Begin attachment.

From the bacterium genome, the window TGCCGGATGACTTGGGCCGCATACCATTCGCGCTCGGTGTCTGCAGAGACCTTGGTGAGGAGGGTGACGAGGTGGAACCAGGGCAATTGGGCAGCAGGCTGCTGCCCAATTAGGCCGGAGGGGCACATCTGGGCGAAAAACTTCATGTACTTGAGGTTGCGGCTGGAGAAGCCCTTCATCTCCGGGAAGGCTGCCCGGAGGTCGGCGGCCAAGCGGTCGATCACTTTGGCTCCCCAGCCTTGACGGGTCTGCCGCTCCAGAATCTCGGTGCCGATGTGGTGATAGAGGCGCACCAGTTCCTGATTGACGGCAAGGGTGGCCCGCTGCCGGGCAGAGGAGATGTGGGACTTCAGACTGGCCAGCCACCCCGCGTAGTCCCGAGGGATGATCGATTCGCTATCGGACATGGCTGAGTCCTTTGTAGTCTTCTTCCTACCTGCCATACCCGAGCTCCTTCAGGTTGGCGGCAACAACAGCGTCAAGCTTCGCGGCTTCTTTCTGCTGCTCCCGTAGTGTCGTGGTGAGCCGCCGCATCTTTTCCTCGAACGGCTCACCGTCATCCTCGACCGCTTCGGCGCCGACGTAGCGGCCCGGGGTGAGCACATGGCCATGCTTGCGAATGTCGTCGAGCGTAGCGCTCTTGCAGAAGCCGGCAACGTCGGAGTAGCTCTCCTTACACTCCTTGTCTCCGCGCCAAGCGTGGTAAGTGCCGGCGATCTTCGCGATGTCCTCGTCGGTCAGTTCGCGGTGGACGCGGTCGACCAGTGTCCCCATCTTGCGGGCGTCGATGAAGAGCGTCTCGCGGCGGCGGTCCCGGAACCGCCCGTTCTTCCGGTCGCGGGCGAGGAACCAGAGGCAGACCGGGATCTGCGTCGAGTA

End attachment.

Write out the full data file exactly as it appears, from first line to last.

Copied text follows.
From the bacterium genome, the window TGCCGGATGACTTGGGCCGCATACCATTCGCGCTCGGTGTCTGCAGAGACCTTGGTGAGGAGGGTGACGAGGTGGAACCAGGGCAATTGGGCAGCAGGCTGCTGCCCAATTAGGCCGGAGGGGCACATCTGGGCGAAAAACTTCATGTACTTGAGGTTGCGGCTGGAGAAGCCCTTCATCTCCGGGAAGGCTGCCCGGAGGTCGGCGGCCAAGCGGTCGATCACTTTGGCTCCCCAGCCTTGACGGGTCTGCCGCTCCAGAATCTCGGTGCCGATGTGGTGATAGAGGCGCACCAGTTCCTGATTGACGGCAAGGGTGGCCCGCTGCCGGGCAGAGGAGATGTGGGACTTCAGACTGGCCAGCCACCCCGCGTAGTCCCGAGGGATGATCGATTCGCTATCGGACATGGCTGAGTCCTTTGTAGTCTTCTTCCTACCTGCCATACCCGAGCTCCTTCAGGTTGGCGGCAACAACAGCGTCAAGCTTCGCGGCTTCTTTCTGCTGCTCCCGTAGTGTCGTGGTGAGCCGCCGCATCTTTTCCTCGAACGGCTCACCGTCATCCTCGACCGCTTCGGCGCCGACGTAGCGGCCCGGGGTGAGCACATGGCCATGCTTGCGAATGTCGTCGAGCGTAGCGCTCTTGCAGAAGCCGGCAACGTCGGAGTAGCTCTCCTTACACTCCTTGTCTCCGCGCCAAGCGTGGTAAGTGCCGGCGATCTTCGCGATGTCCTCGTCGGTCAGTTCGCGGTGGACGCGGTCGACCAGTGTCCCCATCTTGCGGGCGTCGATGAAGAGCGTCTCGCGGCGGCGGTCCCGGAACCGCCCGTTCTTCCGGTCGCGGGCGAGGAACCAGAGGCAGACCGGGATCTGCGTCGAGTA